Why is the following sentence grammatically incorrect?

We hope you will find our Qualifications to be well-organized, concise, and most of all, to exceed your expectations.

I've asked three grammar whiz friends and they have all told me "it just isn't right." I need reasons and rules! I wrote this sentence as a closing to a cover letter....

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    We hope you will find "x" to be "a", "b", and most of all, to exceed your expectations. There is a problem with "to exceed" fitting in with the rest of the sentence. Feb 18, 2014 at 3:03
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    This suggests that your qualifications are well-organized and concise. Perhaps they are; but your friends probably feel it would be more to the point to claim that you are well-organized and concise. Feb 18, 2014 at 3:18
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    I hope you will find this comment to be well-organized, concise, and to exceed your expectations. It's a clumsy construction, because we obviously expect the third item in the list to be another adjective, not a whole new clause with an infinitive. But I think it might be stretching a point to say that aspect is "ungrammatical". OP's actual sentence is even more clunky - as StoneyB says, capitalised or not, qualifications aren't usually described as "well-organized" or "concise". I guess they could theoretically "exceed expectations", but they didn't for me in this case. Feb 18, 2014 at 3:36
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    Just as an aside: Don't hope that they will find anything. It makes you sound rather weak! Better to say: "We look forward to serving you, and being able to show you that we are qualified, well-organized, and most of all, poised to exceed your every expectation!"
    – David M
    Feb 18, 2014 at 4:33
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    How can "qualifications" be well-organised, concise and exceed your expectations? The problem primarily lies with the word, qualifications. Perhaps services would be more appropriate.
    – Mari-Lou A
    Feb 18, 2014 at 8:25

6 Answers 6


If you delete the most of all and rewrite it as a bulletted list, the problem becomes clear:

We hope you will find our Qualifications to be:

  • well-organized
  • concise
  • to exceed your expectations

Your sentence treats well-organized, concise and to exceed your expectations as being in the same grammatical category. well-organized and concise are adjectives, but to exceed your expectations is an infinitive. to be to exceed your expectations is just wrong.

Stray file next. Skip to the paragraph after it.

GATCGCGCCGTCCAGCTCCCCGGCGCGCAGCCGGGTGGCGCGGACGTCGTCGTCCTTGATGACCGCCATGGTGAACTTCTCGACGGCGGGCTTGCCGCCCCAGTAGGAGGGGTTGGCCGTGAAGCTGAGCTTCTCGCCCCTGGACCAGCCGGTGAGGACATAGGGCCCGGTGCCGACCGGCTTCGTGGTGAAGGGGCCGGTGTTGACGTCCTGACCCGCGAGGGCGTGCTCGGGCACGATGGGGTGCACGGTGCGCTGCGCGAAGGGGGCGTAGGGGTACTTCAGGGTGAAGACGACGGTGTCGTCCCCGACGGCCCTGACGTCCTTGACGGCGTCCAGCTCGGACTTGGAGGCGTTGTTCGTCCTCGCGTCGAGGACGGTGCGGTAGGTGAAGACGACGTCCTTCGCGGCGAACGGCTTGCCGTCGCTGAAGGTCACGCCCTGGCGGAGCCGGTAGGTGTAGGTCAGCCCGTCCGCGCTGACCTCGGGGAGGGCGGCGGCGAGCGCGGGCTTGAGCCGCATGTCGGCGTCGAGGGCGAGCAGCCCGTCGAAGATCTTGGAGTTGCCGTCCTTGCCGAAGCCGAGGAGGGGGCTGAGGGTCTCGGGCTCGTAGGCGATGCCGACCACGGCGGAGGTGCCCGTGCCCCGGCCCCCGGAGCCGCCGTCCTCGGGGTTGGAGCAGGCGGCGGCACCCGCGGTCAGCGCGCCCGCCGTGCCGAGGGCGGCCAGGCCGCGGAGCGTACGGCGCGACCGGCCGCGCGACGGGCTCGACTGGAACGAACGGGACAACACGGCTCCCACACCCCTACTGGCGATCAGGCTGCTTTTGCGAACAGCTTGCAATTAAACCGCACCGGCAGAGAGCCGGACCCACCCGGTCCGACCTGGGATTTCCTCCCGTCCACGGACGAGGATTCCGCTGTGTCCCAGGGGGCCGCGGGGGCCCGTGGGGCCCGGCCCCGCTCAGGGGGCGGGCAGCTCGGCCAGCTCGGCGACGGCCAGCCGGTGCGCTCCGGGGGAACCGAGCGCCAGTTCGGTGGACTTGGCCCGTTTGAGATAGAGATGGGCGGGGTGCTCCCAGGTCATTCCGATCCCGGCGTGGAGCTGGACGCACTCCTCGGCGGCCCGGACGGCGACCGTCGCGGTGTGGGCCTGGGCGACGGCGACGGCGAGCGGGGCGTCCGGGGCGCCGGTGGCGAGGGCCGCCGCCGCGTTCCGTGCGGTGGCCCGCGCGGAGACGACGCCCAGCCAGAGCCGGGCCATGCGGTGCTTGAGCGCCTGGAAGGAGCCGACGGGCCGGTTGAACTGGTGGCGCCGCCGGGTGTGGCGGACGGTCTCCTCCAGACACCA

It was harder to spot before, because the most of all confused matters.

Also, qualifications should probably not be capitalized (although that depends on context).

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    +1 - good way to examine the problem; the visual format makes it quite apparent. Feb 18, 2014 at 6:36
  • Good answer, except you shouldn't have a colon after "be."
    – ahruss
    Feb 18, 2014 at 7:03
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    @ahruss why on earth not?
    – Mari-Lou A
    Feb 18, 2014 at 8:16
  • Thank you for providing this wonderful explanation, it really helps to see it broken down visually.
    – Sierra
    Feb 18, 2014 at 13:31
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    @ahruss (and @Mary-LouA) Please don't treat Grammar Girl as authoritative. 'kay? Now, about lists: I use a colon to introduce a bullet-list, regardless of grammar. It's a matter of visual layout. This is common practice. Maybe there's a case for saying that we should only use colons if we would use a colon in a "flat" list, but I don't think it's a strong one. After all, you didn't tell me to put commas at the end of every line, or an and before the final line, did you?
    – Pitarou
    Feb 19, 2014 at 2:24

Based on context, Qualifications would have to be taken to be some kind of written document, but none of the senses of the noun "qualification" in e.g. Merriam-Webster could be construed to refer to a document. So either it's some kind of jargon, or it's a wrong use of the word "qualification." If it's some kind of jargon, that would need to be explained for this general audience to understand. Otherwise, you need to say something like "qualification document" or whatever it is you mean by "Qualifications." Also, why is it capitalized?

Furthermore, many editors or grammar nitpickers would object to the unparallel structure of the list—adjective, adjective, infinitive clause—but I don't think this makes it ungrammatical, just clunky.

  • Thank you for your help! I should have explained my use of "Qualifications", you are right. This is a proposal I am writing, and the word Qualifications is the official name of this phase in the proposal process.
    – Sierra
    Feb 18, 2014 at 13:23

It is an example of anacoluthon: a sentence which starts using one grammatical construction and ending with a different one. (Just like that.)

... find our qualifications to be... to exceed your expectations.

A simple grammatical fix is: